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Visualizing Voice in the Story of Echo and Narcissus

Mariapia Pietropaolo

McMaster University

Ovid’s story of Echo and Narcissus consists of parallel narratives based on the illusory power of vocal and visual reflections. The myth was also a popular subject of wall paintings in and near Pompeii, a few of which include a female figure commonly identified as Echo. The relationship between the paintings and the Metamorphoses has been studied by numerous scholars concerned with showing possible influence of the text on the paintings (Platt, Elsner, Valladares, Knox, Rosati, Prioux), pointing out the correspondence between philological and iconographic details and their significance for the cultural history of the myth of Narcissus and the interpretation of Ovid (Squire). Less attention, however, has been paid to the aesthetic relationship between the textual and figurative representations of sound in the Ovidian story and the Pompeian paintings.

Accordingly, this paper explores the aesthetic management of the figure of Echo in the Metamorphoses and in Pompeian frescoes. It seeks to uncover the philosophical premises for the representation of sound by means of the sight-based mental imagery of poetry and visible imagery of art, both viewed against the background of the ancient aesthetics of synaesthesia (Butler and Purves, Bradley and Butler) and in relation to the gender and materiality of voice (Carson, Barthes). Considering Ovid’s representation of Echo in her vocal gestures of grief (Pavlock), in her limited exercise of agency (Salzman-Mitchell, Fulkerson and Stover), in her refashioning of words and sounds (Butler), together with his strategic use of Lucretian language in the episode (Hardie, Barchiesi, Rosati), I argue that the text invites a painterly approach to reading, whereas the figures in the paintings invite a narrative approach to viewing, an approach in which what is visible leads to the visualization of absent details.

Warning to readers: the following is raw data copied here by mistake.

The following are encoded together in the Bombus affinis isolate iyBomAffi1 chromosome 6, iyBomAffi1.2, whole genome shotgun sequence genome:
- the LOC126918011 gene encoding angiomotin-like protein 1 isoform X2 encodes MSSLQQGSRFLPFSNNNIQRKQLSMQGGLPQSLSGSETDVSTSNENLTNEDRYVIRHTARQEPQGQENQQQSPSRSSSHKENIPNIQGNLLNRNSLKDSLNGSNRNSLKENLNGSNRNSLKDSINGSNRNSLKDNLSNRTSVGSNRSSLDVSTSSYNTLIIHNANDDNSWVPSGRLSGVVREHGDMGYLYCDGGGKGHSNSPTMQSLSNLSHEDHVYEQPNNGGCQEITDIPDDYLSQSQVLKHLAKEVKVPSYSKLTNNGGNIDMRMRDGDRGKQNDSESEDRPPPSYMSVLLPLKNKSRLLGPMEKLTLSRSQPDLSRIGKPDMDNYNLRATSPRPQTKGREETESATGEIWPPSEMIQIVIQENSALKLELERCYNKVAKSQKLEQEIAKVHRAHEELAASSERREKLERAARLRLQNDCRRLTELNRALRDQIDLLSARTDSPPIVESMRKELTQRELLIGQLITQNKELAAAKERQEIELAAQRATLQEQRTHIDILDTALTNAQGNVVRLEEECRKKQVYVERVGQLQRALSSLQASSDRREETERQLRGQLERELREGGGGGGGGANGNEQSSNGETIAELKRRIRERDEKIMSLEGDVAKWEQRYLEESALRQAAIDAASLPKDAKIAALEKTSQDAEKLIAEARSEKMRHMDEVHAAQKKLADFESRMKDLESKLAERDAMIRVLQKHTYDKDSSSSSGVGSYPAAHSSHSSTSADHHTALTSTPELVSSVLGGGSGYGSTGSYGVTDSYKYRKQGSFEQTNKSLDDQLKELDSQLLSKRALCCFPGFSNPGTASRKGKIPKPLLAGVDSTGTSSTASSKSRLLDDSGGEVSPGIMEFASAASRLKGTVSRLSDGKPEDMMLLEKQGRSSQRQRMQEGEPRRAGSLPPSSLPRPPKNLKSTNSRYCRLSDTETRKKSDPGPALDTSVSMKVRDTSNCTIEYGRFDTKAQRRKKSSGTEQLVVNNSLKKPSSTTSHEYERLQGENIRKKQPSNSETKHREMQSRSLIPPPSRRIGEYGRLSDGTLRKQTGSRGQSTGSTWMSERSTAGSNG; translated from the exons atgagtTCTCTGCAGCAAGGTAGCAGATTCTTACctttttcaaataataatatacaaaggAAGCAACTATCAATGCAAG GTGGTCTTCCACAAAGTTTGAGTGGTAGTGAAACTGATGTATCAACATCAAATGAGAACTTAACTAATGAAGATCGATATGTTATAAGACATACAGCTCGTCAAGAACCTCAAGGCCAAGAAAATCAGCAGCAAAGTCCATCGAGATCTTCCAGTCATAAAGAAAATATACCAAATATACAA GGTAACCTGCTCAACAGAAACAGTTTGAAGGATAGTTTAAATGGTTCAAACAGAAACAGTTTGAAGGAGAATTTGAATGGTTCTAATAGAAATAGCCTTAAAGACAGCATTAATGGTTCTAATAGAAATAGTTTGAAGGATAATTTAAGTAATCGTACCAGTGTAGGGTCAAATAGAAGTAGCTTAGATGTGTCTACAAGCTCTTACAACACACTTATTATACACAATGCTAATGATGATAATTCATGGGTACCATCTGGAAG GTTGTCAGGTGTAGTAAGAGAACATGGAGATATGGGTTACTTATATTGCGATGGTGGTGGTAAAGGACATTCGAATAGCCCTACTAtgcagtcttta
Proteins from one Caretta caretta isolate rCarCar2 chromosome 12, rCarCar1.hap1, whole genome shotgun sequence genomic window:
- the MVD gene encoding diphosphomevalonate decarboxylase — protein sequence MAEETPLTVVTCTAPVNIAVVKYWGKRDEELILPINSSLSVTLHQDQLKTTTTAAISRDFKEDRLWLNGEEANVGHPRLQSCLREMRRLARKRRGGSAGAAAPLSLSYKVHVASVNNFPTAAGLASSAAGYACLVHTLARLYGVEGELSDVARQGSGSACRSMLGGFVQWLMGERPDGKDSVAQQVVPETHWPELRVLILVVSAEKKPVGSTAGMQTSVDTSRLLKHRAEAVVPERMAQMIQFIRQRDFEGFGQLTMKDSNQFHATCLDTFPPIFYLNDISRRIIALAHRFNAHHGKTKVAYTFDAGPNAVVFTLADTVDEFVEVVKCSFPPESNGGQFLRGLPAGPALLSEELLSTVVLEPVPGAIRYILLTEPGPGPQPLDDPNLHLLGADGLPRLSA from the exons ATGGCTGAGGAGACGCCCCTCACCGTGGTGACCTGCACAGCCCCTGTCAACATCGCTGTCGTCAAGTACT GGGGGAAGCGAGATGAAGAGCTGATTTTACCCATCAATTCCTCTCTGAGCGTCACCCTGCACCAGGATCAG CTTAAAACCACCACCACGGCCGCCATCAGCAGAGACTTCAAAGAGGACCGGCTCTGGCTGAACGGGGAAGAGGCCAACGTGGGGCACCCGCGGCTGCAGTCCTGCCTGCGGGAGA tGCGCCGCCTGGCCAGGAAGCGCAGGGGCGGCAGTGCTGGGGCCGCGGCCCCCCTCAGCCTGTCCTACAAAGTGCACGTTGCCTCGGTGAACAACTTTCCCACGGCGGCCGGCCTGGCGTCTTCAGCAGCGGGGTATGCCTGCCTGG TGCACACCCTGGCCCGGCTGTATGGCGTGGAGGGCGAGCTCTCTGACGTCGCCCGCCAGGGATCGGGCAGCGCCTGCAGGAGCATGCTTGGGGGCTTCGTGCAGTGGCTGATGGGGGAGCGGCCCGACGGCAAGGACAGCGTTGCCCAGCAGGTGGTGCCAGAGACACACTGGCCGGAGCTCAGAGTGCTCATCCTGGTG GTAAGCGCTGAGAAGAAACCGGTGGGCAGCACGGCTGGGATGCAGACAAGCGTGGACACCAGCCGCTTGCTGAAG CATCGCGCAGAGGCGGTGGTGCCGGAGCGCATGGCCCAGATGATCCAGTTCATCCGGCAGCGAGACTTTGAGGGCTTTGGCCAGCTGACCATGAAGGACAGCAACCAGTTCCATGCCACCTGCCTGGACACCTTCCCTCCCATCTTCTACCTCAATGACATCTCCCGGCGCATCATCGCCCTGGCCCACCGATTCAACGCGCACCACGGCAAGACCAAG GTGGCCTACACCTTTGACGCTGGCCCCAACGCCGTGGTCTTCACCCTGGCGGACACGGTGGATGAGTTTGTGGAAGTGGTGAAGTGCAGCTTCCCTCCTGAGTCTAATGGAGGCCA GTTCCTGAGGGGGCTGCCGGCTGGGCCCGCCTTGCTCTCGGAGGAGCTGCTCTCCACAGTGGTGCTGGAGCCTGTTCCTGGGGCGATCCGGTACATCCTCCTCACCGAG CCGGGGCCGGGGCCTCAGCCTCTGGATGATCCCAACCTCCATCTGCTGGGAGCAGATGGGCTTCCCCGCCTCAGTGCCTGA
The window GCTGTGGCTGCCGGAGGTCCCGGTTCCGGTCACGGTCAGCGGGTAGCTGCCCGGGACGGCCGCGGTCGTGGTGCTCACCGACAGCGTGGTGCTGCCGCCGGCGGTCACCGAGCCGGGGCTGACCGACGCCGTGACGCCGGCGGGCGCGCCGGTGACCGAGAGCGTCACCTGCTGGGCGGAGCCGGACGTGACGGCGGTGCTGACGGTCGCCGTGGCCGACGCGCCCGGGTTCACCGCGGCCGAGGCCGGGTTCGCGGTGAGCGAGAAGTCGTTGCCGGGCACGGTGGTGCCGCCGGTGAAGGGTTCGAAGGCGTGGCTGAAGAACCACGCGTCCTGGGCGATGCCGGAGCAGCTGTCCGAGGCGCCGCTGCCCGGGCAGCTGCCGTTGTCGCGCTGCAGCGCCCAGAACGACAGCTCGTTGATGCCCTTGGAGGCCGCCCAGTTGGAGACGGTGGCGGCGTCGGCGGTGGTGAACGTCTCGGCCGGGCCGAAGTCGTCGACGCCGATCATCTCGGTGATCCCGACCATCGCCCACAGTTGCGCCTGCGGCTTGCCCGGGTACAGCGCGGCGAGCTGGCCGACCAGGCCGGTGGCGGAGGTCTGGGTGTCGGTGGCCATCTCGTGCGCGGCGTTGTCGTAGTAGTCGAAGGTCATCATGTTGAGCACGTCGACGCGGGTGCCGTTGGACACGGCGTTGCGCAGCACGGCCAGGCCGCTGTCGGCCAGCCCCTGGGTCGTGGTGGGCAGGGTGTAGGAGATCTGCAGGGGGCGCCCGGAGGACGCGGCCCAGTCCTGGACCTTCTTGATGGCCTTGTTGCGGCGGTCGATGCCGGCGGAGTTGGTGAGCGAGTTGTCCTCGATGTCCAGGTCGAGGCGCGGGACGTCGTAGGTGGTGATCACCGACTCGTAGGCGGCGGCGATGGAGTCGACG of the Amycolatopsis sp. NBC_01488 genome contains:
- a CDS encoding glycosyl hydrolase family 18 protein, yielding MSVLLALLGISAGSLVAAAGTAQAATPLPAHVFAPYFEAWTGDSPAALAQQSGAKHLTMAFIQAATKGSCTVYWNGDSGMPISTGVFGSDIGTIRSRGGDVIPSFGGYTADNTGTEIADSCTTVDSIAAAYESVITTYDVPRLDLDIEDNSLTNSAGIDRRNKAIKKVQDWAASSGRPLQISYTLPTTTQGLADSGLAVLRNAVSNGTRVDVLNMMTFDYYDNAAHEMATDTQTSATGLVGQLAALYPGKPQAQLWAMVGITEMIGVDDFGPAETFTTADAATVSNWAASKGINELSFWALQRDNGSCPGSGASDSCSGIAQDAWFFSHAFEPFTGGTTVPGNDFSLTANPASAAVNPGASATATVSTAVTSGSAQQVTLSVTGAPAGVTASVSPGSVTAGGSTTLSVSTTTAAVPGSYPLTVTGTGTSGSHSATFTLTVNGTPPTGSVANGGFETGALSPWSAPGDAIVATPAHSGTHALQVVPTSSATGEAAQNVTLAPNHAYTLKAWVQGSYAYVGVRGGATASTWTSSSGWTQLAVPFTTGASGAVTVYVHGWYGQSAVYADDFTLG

I show that Ovid regards Echo’s voice, even after the dissolution of her body, as a synecdoche of her being: if indeed sonus est, qui uiuit in illa (3.401), there is a her in whom sound survives. Moreover, when Narcissus slaps his shoulders in grief, she sends back the same sonitum plangoris (3.498). She does not echo a vocal sound but a tactile noise produced by a solid body. The reader therefore is automatically tempted to imagine Echo beating her chest with her hands to echo Narcissus, temporarily re-personifying her.

A parallel phenomenon occurs in our viewing experience of paintings, in which we are drawn to consider the depictions as reverse ekphrases, transforming the synchronicity of static images into the diachronicity of events in visualized narrative. We can see this in the fresco of Casa dell’Efebo, in which Echo appears as visible but is not reflected by the water, perhaps suggesting that she may also be incorporeal. The viewer and the reader are thus led to consider, respectively, the narrative as a temporal experience of voice through the sense of sight, and painting through the sense of hearing, both engaged in an aesthetic of synaesthetic attunement.

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